Coloring Lantern Slides

If a manufacturer were to offer colored slides, there were a few different ways to achieve this. Sometimes slides were tinted by applying even washes of one tone to the entire plate and colors could be altered in the developing process. Alternatively, one could add colors to a black and white image. This coloring process allowed for more detail and control in the application of color. McKnight used this method, employing colorists to colorize her slides.

Plates could be colored with water colors or oils, although the latter presented more challenges in getting the colors to be transparent enough for light to pass through when the slide was projected. Therefore, a thinning agent such as varnish or turpentine was often mixed into the colors. The limitations posed by the need for transparency also affected the range of colors that could be used. Ones that were typically recommended included crimson, indigo, Prussian blue, Italian pink, burnt sienna, rose madder, purple madder, raw sienna, and ivory black. The slides McKnight had colored from her travels to Hawaii are particularly bright and bold. They suggest that she was keen on making use of some of the best colors available.


An example of a tinted slide in McKnight's collection.

Slide plates usually had one side that was smoother than the other, and this was the side that would be colored. The plate was prepared by washing it with a weak solution of water and ammonia. Requiring a steady hand, colorists often worked off a kind of table-top easel with a wooden frame around clear glass to rest the slide on. The frame sat up at an angle with a plain sheet of paper on the table below so that the colorist could clearly see how the colors would appear. It was important for the colorist to keep the inks moist while working, and this was most easily achieved by periodically breathing gently over the slide as it was colored. To finish, a layer of varnish was swept over the plate to preserve the work.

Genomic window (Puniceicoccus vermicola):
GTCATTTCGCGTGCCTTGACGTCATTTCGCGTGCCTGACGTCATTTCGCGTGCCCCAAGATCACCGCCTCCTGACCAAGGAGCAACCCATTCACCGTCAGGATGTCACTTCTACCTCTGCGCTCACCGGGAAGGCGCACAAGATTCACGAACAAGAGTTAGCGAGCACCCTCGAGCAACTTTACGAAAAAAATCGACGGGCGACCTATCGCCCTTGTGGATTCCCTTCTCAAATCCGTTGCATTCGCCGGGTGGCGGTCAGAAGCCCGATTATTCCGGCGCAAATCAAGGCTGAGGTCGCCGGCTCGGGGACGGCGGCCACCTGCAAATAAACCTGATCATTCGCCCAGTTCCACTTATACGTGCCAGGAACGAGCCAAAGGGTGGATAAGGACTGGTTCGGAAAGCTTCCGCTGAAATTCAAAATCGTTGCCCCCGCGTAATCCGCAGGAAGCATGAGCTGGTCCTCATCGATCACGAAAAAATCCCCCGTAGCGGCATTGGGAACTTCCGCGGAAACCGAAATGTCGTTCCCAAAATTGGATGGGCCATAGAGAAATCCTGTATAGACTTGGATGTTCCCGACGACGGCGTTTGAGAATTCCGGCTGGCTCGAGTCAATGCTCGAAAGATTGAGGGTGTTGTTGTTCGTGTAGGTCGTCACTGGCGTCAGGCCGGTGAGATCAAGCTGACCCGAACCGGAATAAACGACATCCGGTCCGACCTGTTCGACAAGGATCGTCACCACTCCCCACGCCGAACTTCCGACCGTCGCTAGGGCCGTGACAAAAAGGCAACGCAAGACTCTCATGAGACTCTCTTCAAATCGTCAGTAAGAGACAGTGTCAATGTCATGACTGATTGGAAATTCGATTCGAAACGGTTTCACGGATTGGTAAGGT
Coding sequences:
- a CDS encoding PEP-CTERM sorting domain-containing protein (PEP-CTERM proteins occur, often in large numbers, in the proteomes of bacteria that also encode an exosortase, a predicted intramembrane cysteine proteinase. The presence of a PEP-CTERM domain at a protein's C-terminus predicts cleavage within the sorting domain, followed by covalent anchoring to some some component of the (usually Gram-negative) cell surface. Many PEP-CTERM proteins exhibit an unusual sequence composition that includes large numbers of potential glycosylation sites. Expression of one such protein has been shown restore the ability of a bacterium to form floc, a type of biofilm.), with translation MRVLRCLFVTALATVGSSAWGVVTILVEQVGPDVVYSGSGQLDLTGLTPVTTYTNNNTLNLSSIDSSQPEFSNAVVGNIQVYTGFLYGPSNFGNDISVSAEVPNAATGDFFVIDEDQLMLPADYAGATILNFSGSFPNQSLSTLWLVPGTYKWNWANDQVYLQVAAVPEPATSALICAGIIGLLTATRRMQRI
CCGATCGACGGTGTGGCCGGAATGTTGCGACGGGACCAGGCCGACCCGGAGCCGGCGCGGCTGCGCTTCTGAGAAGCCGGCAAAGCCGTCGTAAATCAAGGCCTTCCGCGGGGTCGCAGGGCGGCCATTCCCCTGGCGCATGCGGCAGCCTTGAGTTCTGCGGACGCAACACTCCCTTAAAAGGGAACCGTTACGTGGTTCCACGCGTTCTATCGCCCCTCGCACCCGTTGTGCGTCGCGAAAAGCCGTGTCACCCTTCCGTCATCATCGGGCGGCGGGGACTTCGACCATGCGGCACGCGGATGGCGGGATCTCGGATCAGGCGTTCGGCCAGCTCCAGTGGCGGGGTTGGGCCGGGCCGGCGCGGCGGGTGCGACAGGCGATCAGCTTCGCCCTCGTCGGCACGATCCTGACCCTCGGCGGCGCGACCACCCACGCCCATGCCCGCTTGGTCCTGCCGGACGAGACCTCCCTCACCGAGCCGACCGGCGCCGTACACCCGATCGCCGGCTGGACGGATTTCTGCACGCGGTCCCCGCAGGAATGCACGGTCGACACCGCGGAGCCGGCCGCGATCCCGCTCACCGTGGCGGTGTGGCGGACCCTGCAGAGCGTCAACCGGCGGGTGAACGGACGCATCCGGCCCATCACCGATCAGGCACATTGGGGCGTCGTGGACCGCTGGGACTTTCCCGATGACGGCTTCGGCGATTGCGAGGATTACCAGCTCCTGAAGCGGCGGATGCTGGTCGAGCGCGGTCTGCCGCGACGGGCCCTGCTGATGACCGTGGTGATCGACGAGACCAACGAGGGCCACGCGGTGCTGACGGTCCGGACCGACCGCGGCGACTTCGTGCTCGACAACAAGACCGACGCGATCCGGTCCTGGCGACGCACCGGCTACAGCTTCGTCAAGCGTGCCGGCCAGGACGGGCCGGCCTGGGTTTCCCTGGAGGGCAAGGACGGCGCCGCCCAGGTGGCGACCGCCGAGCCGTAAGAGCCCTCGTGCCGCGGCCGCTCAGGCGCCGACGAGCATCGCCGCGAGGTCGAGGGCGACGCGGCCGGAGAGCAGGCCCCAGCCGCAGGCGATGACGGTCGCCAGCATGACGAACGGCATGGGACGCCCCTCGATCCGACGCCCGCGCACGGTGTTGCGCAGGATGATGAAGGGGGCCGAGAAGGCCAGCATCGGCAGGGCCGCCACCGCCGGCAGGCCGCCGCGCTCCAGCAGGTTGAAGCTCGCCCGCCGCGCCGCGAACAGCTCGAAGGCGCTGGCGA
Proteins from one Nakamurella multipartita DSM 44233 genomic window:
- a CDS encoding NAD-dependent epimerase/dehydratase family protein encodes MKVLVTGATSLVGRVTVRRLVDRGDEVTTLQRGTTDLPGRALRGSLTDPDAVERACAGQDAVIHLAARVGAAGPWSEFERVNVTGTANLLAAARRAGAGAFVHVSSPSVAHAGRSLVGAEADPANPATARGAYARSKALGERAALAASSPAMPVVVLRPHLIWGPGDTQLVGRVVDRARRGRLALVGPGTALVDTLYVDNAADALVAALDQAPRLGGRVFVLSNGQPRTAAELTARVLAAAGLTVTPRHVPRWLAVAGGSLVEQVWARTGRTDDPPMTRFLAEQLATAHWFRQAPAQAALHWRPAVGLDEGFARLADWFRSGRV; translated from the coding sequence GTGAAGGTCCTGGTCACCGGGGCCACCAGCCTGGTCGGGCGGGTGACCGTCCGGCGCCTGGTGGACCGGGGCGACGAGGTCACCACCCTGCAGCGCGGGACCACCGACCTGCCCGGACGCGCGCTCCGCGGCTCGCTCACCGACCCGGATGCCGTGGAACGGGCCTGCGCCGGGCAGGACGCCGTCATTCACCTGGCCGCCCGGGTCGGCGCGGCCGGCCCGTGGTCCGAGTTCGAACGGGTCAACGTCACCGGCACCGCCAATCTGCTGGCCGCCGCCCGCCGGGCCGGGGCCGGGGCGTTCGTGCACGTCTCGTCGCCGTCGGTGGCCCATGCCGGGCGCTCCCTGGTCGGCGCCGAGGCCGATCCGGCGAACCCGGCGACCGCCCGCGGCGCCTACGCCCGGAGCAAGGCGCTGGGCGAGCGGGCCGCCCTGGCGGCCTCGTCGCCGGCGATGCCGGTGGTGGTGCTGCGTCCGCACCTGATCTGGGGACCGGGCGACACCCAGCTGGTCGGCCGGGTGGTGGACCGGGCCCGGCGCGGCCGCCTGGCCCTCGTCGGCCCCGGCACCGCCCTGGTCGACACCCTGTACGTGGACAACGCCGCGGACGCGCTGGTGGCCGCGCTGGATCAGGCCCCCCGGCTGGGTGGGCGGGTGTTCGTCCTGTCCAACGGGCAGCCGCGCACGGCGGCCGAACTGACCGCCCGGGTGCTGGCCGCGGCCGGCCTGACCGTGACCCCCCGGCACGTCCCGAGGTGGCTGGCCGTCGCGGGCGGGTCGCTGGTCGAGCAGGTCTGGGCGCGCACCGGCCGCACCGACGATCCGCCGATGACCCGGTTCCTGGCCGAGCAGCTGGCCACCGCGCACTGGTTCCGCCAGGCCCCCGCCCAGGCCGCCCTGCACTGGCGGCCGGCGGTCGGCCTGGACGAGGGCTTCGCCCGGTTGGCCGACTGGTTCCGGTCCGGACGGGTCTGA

Hula Dance

Not all slides were the most suitable for coloring. Typically, ones with plenty of clear detail and weak shadows (so the color could more easily show through) were the best choices. McKnight was clearly aware of the importance of carefully selecting which of her slides would be colored. In a letter concerning the creation of some slides for a lecture featuring the Library of Congress, she lists specific colors for various plates. She also stipulates that only the best slides be selected for coloring, stating "it is quality and not quantity that I want in this lecture" (original emphasis). McKnight was invested in having her collection be as fine and accurate as possible.

Coloring Easel.png

Diagram of an easel for coloring slides.

Of course it was not possible for the colors to match the original exactly. Sometimes, the colors of the plate would differ remarkably, even between slides of the same work (see the two versions of Sargent's Carnation, Lily, Lily, Rose below). Perhaps the colorist was experimenting with the inks available to them to see which ones would produce the best results. Or maybe they were testing the limits of their own artistic influence. Regardless, the colored portion of McKnight's collection was especially important for her lectures on works of art. She considered these reproductions, no matter how they were colored, as being essential to the proper study of the work. For example, notice below the difference in clarity between the black and white and the colored images of Whistler's Symphony in White #2: The Little White Girl.


Carnation, Lily, Lily, Rose (first colored version)


Carnation, Lily, Lily, Rose (second colored version)


Symphony in White #2 (colored)


Symphony in White #2 (black and white)

Making a Lantern Slide